Going Underground: A Review Of Michael J Malone’s Dog Fight…
Updated: Oct 7, 2021
Glasgow and violence – writers have played no small part in making sure the two are seen as closely related. The 1935 novel No Mean City is perhaps the most infamous text, with its focus on the razor gangs of the Gorbals, but you’ll also find plenty of blood, sweat and tear-ups in the work of writers as diverse as Alexander Trocchi, Frank Kuppner, William McIlvanney, Louise Welsh and Denise Mina, and it’s a list which just goes on. In fact, it is not that easy to think of a Glasgow set novel which doesn’t reference the city’s reputation for being dark and dangerous in some form, and it has become increasingly difficult to find a writer with something new to say.
Michael J Malone’s latest novel, Dog Fight, does just that. Set against the backdrop of illegal underground fights, it is not simply about skelpings and square-go’s – cries of pain and the crack of bones, although there is enough of that to satisfy the most bloody-thirsty of readers. It also examines the reasons that men (and in this case it is men) are drawn to such a world – those on both sides of the ropes.
Poverty, blackmail, threats of, and actual, violence are all understandable motivations to fight, but Malone also discusses mental-illness, self-punishment and the complexity of family ties. You may think that this is going to be a book where the good-guys wear white hats and the villains black, but there’s nothing as obvious as that. Motivations are complex, just as they are in real life, and outcomes are never certain. Malone may describe the extreme side of life, but the reasons people find themselves there will be familiar to many.
Local criminals are picking on the desperate to man their clandestine brawls, including those who have come to Glasgow seeking asylum, and men who are sleeping rough on its streets. The most-prized fighters are ex-armed forces, and they know just what to look for. The argument is that men trained to fight and kill but with little left to live for make the most entertaining and extreme participants, and with some fights being “to the death”, such individuals are sought after.
Kenny O’Neill is a Glasgow criminal whose brother, Ian, becomes involved in this world. Kenny has managed to get Ian work after he has struggled to cope with life-after the army, suffering from Post Traumatic Stress Disorder. Ian’s change in fortune sees him wanting to help one of his fellow brothers in arms, Dom, who is also struggling with life as a civilian. His depression and bouts of rage has seen him estranged from his wife, and only occasionally seeing his son. Ian is determined to see Dom is looked after and that he has someone he can now turn to when things are at their most desperate. They hold on to their friendship and each other as no one else truly understands.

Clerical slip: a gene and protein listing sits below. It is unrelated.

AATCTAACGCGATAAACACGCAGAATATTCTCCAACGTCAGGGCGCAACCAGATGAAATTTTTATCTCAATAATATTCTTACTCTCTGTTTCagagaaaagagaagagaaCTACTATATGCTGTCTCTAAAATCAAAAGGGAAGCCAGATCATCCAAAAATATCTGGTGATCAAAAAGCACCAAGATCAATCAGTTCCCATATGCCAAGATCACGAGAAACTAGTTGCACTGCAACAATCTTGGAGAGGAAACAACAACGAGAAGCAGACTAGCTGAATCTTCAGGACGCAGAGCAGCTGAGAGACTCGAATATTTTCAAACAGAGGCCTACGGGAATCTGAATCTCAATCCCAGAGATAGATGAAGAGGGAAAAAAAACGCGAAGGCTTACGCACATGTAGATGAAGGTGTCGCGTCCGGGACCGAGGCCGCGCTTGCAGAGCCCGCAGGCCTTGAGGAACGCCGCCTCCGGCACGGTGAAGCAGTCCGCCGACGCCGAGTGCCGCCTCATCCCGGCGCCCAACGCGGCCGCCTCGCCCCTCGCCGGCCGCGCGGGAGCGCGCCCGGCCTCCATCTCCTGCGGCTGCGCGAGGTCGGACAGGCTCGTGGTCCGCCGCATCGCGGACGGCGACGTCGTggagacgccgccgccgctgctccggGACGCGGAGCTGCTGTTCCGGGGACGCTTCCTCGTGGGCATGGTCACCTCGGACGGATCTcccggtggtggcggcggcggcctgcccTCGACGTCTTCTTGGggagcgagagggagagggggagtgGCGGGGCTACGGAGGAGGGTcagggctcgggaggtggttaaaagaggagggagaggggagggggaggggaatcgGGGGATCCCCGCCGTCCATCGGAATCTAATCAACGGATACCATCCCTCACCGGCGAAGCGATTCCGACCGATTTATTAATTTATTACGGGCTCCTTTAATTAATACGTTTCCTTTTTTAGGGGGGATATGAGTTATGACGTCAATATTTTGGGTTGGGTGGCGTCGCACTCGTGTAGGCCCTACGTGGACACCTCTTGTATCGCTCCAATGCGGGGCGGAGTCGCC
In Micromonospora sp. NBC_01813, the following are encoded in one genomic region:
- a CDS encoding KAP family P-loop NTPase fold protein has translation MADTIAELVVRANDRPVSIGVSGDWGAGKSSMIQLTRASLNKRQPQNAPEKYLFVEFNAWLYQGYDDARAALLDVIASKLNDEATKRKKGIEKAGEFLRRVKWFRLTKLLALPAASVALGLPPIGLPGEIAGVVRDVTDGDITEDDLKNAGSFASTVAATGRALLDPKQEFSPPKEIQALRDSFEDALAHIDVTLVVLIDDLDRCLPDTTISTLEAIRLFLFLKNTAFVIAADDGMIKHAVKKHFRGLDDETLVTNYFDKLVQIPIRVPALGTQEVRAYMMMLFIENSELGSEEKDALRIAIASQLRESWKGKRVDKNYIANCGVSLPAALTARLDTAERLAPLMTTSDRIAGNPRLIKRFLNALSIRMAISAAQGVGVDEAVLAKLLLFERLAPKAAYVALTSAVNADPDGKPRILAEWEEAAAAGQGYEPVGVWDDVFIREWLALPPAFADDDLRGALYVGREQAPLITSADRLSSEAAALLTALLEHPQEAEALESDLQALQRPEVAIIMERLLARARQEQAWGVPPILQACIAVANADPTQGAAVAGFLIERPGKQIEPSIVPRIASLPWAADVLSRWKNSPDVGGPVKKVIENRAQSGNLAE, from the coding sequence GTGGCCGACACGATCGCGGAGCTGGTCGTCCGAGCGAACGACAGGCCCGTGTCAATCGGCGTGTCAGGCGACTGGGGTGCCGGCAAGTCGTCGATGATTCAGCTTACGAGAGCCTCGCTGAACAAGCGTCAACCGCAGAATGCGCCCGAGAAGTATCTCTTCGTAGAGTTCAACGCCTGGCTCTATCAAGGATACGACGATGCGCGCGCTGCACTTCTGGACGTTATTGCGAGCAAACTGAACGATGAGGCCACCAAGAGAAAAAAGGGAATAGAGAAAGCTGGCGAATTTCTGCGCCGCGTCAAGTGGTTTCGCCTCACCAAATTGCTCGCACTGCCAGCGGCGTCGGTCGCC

It is this relationship brings Ian into contact with those who organise the fights, and it means Kenny, an experienced Mixed Martial Arts fighter, is soon embroiled as well. He infiltrates the gang to save his brother and end the threat to others close to him, but he cannot deny that there is no small part of him which is looking forward to testing himself in the most unforgiving of arenas.
That’s the backdrop, but where Malone takes the book to another level is in the depiction of post-army life for Ian, Dom and others. Often left to cope with PTSD and related mental health problems, and returning to a society which has health and benefits systems which are structured in such a way that such individuals will inevitably fall through the cracks, it is completely understandable that some will struggle to cope. When Ian explains to Kenny how difficult it is to negotiate the forms and formality of the DSS it’s as damning as it is believable. It’s the weakest in society, the ones who need looking after but who are too often ignored, who end up at the extremes, doing what they have to to survive, and that’s at the heart of Dog Fight.
Michael J Malone has written a terrific thriller – taught, tense, funny and fierce, it races you through a world which most readers will be thankfully unaware. But, the sense of unease it leaves is more to do with the predicaments in which the characters find themselves rather than any actual violence. Those expecting a Glaswegian take on Fight Club will discover something much darker, and deeper. Dog Fight is a tale which is all too believable, and that’s the really scary thing.